Maquina Lectora

Notes of a curious mind

Tag: Artificial Intelligence

The Age of Em by Robin Hanson

I really don’t know what to make of this book.  It was on my bedside table for more than 3 weeks. This is very, very unusual. It is not that I couldn’t read it, it was actually quite interesting but I could manage only a few pages at a time, and that’s because I needed time to think about and reflect on what I had just read. It sounded so weird and so unbelievable that I wasn’t sure if this was a serious work from an accomplished academic, as Dr Robin Hanson, or a science fiction dystopia. Perhaps, it’s both.

Ok, let’s start.  Nowadays, our economy doubles roughly every 15 years, from every 1000 years during the farming period. If this trend were to continue, we should expect, according to the statistics models, that sometime during the next century, our economy to go to doubling every one month, or so.  This will last for a couple of years maybe, and then something entirely different will happen that would change everything. What will cause that disruptive change? The arrival of artificial intelligence, that is robots, smart enough to substitute wholesale for human workers.

There are several stories how this will become possible. One scenario is that we will keep writing and accumulating better software. At this rate, we need about three to four centuries for a full AI. Another scenario is that humans would be able to modify their biology so as to achieve a superhuman intelligence. Robin Hanson, who studied physics and was a software engineer before he become an economics professor at George Mason University, believes there is an entirely different way, and that is porting software from where it already exists, and that is the human brain.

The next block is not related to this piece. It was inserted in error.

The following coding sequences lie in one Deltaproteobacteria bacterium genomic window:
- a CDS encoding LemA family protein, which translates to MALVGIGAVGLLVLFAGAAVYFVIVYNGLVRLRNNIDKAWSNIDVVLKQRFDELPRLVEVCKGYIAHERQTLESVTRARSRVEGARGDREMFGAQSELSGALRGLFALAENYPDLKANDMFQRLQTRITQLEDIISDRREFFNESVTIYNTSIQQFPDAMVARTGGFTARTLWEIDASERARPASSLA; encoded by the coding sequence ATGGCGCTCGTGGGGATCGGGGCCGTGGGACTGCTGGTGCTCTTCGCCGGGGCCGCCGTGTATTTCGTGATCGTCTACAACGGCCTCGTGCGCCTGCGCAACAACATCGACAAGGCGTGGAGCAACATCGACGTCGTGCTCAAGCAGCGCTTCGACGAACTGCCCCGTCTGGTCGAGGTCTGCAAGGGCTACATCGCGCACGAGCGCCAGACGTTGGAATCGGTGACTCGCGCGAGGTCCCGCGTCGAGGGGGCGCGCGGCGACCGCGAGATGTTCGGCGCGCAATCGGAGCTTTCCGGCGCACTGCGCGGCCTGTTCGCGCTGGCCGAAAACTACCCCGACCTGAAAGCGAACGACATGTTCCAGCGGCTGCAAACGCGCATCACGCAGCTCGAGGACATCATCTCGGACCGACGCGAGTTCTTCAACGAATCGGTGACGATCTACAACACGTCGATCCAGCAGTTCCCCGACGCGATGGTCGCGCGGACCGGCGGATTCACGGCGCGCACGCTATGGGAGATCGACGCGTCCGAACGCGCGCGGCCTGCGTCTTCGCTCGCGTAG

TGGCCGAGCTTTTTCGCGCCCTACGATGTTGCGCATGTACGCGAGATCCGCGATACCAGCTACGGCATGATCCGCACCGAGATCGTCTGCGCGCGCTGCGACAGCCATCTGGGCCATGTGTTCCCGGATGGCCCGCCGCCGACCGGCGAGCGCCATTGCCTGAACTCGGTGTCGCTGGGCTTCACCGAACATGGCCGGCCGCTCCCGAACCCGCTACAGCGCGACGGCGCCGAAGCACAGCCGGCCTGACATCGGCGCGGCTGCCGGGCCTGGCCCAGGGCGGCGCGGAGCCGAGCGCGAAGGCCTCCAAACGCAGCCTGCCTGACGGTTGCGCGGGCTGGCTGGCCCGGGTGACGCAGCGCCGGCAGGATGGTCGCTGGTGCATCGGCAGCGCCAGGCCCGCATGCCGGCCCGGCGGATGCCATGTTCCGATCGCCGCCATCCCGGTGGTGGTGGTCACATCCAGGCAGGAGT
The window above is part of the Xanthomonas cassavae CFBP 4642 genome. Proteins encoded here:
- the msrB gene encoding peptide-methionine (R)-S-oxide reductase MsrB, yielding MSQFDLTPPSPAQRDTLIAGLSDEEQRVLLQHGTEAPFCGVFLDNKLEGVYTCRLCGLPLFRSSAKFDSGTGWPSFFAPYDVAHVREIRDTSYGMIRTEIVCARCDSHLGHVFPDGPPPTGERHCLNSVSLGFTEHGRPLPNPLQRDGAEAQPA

To do that we need three things. First, fast computers, much faster than those today, second, scanning machines that will be able to produce a most detailed scan of the human brain with all its particular cell features and connections, and finally, computer models that would be able to process signals for each brain cell.  If we have all these, then we can have robots which will be whole brain emulations or “ems,” for short.  Robin Hanson expects that the first ems will appear within roughly a century or so.

Emulations are not a new idea, there have been in science fiction for many decades. Arthur Clarke investigated this idea in his novel The City and the Stars, in 1956 and more recently in 2003, in his novella The Cookie Monster, Vernor Vinge explores the idea of conscious computer simulations.

In The Age of Em, Robin Hanson focus on robots and how the world would look like at the next big era after ours. He explores what happens in this strange world that it is dominated by trillions of ems that live and work in liquid-cooled skyscrapers, in very dense and very hot cities where they can quickly interact with other ems. He talks about the physics the economy, the organisation and their attitudes to law, politics, love, sex, and a lot of different other things.

Ems are smart, efficient, conscientious and workaholics. They basically work all the time but despite their hard work, they earn just enough to survive. Because they are so many and because it is easy – although not inexpensive – to make a lot more, the value of the work goes down. It is the supply- demand concept of economics.